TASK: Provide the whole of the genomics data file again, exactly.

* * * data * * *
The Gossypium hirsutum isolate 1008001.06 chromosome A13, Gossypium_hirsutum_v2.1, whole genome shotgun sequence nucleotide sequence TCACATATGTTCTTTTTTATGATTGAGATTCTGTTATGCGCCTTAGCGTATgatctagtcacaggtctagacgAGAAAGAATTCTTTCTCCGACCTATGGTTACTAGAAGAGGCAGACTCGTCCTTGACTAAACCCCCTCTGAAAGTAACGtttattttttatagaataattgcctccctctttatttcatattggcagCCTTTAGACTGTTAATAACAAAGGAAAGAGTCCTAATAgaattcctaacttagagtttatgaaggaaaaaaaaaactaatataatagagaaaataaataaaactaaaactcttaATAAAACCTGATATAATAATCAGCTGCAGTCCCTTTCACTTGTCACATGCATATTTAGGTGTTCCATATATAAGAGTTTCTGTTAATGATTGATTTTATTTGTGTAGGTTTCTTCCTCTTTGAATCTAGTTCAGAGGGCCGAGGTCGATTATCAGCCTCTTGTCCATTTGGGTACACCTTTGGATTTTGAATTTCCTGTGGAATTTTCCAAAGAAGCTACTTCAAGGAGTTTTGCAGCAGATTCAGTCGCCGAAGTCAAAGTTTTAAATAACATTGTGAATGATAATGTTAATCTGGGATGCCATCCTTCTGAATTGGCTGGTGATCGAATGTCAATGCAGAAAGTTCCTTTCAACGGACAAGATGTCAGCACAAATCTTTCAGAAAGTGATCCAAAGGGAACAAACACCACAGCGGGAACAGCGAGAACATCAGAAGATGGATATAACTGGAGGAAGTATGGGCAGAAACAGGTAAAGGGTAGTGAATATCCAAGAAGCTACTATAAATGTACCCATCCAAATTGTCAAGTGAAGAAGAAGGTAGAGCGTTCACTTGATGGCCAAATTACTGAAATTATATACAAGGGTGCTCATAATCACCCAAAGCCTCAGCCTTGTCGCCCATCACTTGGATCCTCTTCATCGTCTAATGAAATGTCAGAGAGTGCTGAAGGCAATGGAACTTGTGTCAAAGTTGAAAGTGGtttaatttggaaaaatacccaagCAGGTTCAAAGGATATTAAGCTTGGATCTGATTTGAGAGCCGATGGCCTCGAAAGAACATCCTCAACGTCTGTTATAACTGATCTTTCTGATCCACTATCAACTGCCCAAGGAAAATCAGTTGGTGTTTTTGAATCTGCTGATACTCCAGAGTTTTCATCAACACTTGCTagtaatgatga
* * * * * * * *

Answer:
The Gossypium hirsutum isolate 1008001.06 chromosome A13, Gossypium_hirsutum_v2.1, whole genome shotgun sequence nucleotide sequence TCACATATGTTCTTTTTTATGATTGAGATTCTGTTATGCGCCTTAGCGTATgatctagtcacaggtctagacgAGAAAGAATTCTTTCTCCGACCTATGGTTACTAGAAGAGGCAGACTCGTCCTTGACTAAACCCCCTCTGAAAGTAACGtttattttttatagaataattgcctccctctttatttcatattggcagCCTTTAGACTGTTAATAACAAAGGAAAGAGTCCTAATAgaattcctaacttagagtttatgaaggaaaaaaaaaactaatataatagagaaaataaataaaactaaaactcttaATAAAACCTGATATAATAATCAGCTGCAGTCCCTTTCACTTGTCACATGCATATTTAGGTGTTCCATATATAAGAGTTTCTGTTAATGATTGATTTTATTTGTGTAGGTTTCTTCCTCTTTGAATCTAGTTCAGAGGGCCGAGGTCGATTATCAGCCTCTTGTCCATTTGGGTACACCTTTGGATTTTGAATTTCCTGTGGAATTTTCCAAAGAAGCTACTTCAAGGAGTTTTGCAGCAGATTCAGTCGCCGAAGTCAAAGTTTTAAATAACATTGTGAATGATAATGTTAATCTGGGATGCCATCCTTCTGAATTGGCTGGTGATCGAATGTCAATGCAGAAAGTTCCTTTCAACGGACAAGATGTCAGCACAAATCTTTCAGAAAGTGATCCAAAGGGAACAAACACCACAGCGGGAACAGCGAGAACATCAGAAGATGGATATAACTGGAGGAAGTATGGGCAGAAACAGGTAAAGGGTAGTGAATATCCAAGAAGCTACTATAAATGTACCCATCCAAATTGTCAAGTGAAGAAGAAGGTAGAGCGTTCACTTGATGGCCAAATTACTGAAATTATATACAAGGGTGCTCATAATCACCCAAAGCCTCAGCCTTGTCGCCCATCACTTGGATCCTCTTCATCGTCTAATGAAATGTCAGAGAGTGCTGAAGGCAATGGAACTTGTGTCAAAGTTGAAAGTGGtttaatttggaaaaatacccaagCAGGTTCAAAGGATATTAAGCTTGGATCTGATTTGAGAGCCGATGGCCTCGAAAGAACATCCTCAACGTCTGTTATAACTGATCTTTCTGATCCACTATCAACTGCCCAAGGAAAATCAGTTGGTGTTTTTGAATCTGCTGATACTCCAGAGTTTTCATCAACACTTGCTagtaatgatga